Friday, August 29, 2014
Thursday, August 28, 2014
I decided to paint them in watercolour. The the snail on the left has its aperture closed neatly by a horny "operculum" attached to the back of its tail, and the one on the right shows the eroded spire that
Wednesday, August 27, 2014
On 11 August 2014, Fred went out with Don McAlpine and Mary Sollows to Grand Point of New Brunswick's Grand Lake, to search for specimens of Lampsilis cariosa that might have been thrown up by Hurricane Arthur.
This was (before our surveys during this Bio-blitz) the one known Grand Lake location of the Yellow Lamp-mussel, which prefers sandy bottoms, mostly in rivers. It was at this spit of sand and fine gravel that the species had been taken from the lake in 2001.
I've always found beach drift exciting as a subject for painting, and decided to do
Saturday, August 23, 2014
Bumblebees and Honeybees visit the bright flowers of the small compact panicles of Swamp Loosestrife bloom, at head height for me as I sit beneath my sunshade. An Osprey
Thursday, August 14, 2014
Friday, August 8, 2014
Tuesday, August 5, 2014
Saturday, August 2, 2014
10 May 2014 found me admiring spreading willows and a magnificent old Burr Oak on the bank of the Trent River at a Conservation Area near Glen Miller, Ontario. We'd come for spring drifted mollusc shells, and we only noticed the "Line 9" pipeline river-crossing signs just as we were leaving. Our colleagues Amanda Bennett and Matt Keevil evidently hadn't noticed the pipeline crossing either, during years of launching their boat here as they studied the turtles in this stretch of the river. Our formal description of this “limestone savannah rare habitat” is “lawnpark bank of rapid canal-river, in residential area.”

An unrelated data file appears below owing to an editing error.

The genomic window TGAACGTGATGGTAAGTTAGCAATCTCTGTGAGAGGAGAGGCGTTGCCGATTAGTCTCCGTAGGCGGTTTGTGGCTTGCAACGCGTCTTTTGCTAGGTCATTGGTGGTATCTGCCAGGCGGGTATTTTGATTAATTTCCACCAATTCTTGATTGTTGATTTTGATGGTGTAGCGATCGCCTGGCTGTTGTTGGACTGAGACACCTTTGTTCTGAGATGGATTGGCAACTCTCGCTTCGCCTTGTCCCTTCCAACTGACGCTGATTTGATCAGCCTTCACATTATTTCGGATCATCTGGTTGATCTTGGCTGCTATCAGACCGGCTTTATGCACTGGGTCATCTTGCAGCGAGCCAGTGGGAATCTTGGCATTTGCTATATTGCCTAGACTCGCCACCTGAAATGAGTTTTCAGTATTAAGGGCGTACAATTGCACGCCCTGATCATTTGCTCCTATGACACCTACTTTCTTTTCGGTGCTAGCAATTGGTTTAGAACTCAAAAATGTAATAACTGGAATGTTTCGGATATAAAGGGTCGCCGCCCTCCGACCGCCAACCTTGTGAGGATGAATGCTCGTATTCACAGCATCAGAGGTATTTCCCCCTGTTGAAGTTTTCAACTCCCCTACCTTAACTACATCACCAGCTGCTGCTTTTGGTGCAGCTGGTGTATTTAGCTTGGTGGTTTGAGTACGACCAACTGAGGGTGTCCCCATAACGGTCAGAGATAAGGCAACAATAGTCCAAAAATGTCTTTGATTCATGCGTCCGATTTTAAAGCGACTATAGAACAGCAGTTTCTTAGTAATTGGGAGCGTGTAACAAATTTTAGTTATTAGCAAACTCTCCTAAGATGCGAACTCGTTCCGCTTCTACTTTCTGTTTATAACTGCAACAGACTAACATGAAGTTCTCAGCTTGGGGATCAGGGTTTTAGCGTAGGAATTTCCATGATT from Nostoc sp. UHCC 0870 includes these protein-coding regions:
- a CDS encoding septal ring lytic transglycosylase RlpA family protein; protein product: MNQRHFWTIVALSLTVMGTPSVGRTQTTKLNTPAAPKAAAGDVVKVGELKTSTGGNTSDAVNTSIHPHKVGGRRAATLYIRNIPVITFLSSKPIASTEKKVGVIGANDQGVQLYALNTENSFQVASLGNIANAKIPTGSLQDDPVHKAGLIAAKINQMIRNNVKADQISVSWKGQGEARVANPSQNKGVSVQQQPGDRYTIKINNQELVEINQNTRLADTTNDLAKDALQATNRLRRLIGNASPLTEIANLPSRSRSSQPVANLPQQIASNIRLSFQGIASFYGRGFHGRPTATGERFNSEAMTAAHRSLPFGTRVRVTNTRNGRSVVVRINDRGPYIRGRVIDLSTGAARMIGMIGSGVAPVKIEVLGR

After a day of collecting spring-drifted shells from creeks and rivers in Toronto we zoomed alog the 401 to the parking lot here and slept in the seats of the van until dawn. While I made breakfast, Fred sprinted for our traditional drift sample up near the Trent/Severn lock. He found handsfulls of chaffy drift from the eddy above the bridge. Much of the deposit was chunks of Cattail leaves hung up on the bedrock shore below Eastern Red Cedar
Monday, July 28, 2014